The Private School Option - Homeschool
Children are exempt from compulsory attendance if they "are being instructed in a private full-time day school by persons capable of teaching." (§48222) A private school has been defined as "any school, whether conducted for profit or not, giving a course of training similar to that given in a public school at or below the twelfth grade, including but not limited to schools owned or operated by any church." (Vehicle Code §492.) This broad definition includes home-based private schools as well as private school cooperatives and private school independent study programs. Whereas some of the private school programs operated by others may benefit some families, many families establish their own private schools. This section discusses how to do that.
A private school is established by following the requirements in the Education Code. Once the school has been established, it must file a private school affidavit annually (§33190.) This affidavit does not establish a school; it merely lets the California Department of Education (CDE) know that a school has been established. Any individual may establish a private school in any location without a teaching credential or a business motive as long as he or she follows these statutory requirements.
Children in private schools in California are not required to take any standardized tests. The legislature has clearly chosen to let parents determine whether their children are being educated satisfactorily.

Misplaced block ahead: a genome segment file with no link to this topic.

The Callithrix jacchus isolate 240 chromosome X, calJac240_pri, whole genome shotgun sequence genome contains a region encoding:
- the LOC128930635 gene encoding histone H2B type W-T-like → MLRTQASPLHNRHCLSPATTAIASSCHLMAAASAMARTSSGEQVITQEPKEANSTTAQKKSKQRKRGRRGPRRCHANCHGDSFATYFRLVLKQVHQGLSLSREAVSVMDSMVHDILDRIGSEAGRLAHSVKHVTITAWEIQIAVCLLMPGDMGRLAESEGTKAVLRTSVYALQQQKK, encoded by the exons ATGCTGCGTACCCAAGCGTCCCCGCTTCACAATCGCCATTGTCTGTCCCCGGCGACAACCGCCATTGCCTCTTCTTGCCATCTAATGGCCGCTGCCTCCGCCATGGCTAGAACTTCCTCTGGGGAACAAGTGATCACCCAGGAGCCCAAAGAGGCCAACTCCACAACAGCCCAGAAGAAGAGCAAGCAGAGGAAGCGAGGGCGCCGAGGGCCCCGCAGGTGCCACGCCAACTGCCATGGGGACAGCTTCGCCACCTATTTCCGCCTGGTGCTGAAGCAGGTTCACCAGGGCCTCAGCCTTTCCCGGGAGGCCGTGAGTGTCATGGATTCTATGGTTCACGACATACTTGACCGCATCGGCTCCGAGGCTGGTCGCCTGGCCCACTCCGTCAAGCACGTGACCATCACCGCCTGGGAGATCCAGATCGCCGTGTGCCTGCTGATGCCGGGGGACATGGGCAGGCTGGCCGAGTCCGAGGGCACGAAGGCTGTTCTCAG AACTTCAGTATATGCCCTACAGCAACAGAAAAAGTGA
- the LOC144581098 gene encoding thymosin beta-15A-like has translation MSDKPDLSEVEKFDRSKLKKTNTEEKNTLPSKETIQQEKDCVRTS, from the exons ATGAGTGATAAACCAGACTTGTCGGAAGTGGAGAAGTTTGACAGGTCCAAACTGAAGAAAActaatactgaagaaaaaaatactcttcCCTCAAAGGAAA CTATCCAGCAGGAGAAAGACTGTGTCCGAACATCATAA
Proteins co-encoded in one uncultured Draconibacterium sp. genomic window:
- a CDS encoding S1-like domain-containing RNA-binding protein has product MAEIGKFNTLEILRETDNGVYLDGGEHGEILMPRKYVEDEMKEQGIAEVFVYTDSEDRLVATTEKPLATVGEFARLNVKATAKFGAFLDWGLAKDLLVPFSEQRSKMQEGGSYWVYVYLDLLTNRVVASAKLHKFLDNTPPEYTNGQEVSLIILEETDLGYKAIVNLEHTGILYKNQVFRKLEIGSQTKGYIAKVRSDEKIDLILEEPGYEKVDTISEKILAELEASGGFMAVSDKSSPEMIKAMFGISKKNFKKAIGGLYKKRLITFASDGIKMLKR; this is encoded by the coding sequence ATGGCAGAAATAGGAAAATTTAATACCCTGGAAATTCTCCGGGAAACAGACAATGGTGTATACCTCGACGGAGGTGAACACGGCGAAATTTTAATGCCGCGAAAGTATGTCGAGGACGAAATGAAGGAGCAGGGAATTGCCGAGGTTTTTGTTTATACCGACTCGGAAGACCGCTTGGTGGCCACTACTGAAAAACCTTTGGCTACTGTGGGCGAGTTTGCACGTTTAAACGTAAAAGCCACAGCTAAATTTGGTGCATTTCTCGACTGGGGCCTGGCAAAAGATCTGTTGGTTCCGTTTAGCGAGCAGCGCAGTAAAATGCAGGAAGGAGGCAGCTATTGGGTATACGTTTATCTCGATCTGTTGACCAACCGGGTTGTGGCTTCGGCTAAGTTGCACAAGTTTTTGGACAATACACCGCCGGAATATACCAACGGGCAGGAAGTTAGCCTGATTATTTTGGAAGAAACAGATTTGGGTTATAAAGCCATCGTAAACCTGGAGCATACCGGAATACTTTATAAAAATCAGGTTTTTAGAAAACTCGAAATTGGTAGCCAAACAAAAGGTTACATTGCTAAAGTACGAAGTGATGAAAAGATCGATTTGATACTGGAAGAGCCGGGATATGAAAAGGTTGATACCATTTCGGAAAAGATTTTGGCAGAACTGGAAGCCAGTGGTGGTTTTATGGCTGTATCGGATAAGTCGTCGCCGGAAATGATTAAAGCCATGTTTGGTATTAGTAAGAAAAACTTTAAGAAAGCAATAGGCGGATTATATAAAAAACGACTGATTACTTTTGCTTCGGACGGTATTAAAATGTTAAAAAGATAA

All California private schools, those home-based and those not, are required to keep the following records:
- Attendance records (§48222)
- Courses of study offered (§33190)
- Faculty qualifications (§33190)
- Criminal record summaries (§§33190 and 44237)
- Immunization records or waivers (Health and Safety Code §120335.)
- The private school affidavit (formerly known as an R-4) (§33190)
We recommend that you keep these records in two separate binders. The first binder should hold the records that a government official, such as an attendance officer, is legally entitled to see without a warrant or a subpoena: a copy of the filed private school affidavit, your attendance records, and a letter verifying that the children are enrolled in and attending the school. The second binder should hold all of the other required records identified in the list above: courses of study offered, faculty qualifications, criminal record summaries, and immunizations records or waivers. Although you are required to keep these, no public official is entitled to see them without a subpoena. In fact, we believe that many of these records cannot even be seen with a subpoena. However, the law requires you to have them, and you are signing, under penalty of perjury, that you do have them.
Homeschoolers often keep additional records such as the work completed, and we recommend that you do keep sufficient records to help you substantiate work completed in case the student transfers to another school or needs transcripts for college applications. However, these records are not legally required and should not be volunteered to any government official.
Probably for reasons having to do with the separation of church and state, the California statutes are very clear that government has no right to inspect any private school teacher qualifications, student work, curriculum or the like. Health codes obviously apply to larger schools, but understand that no one is entitled to see or inspect anything relating to your school other than what is explicitly identified above.
Reprinted with the permission of the HomeSchool Association of California. © 2007–2008 by HomeSchool Association of California. All rights reserved.
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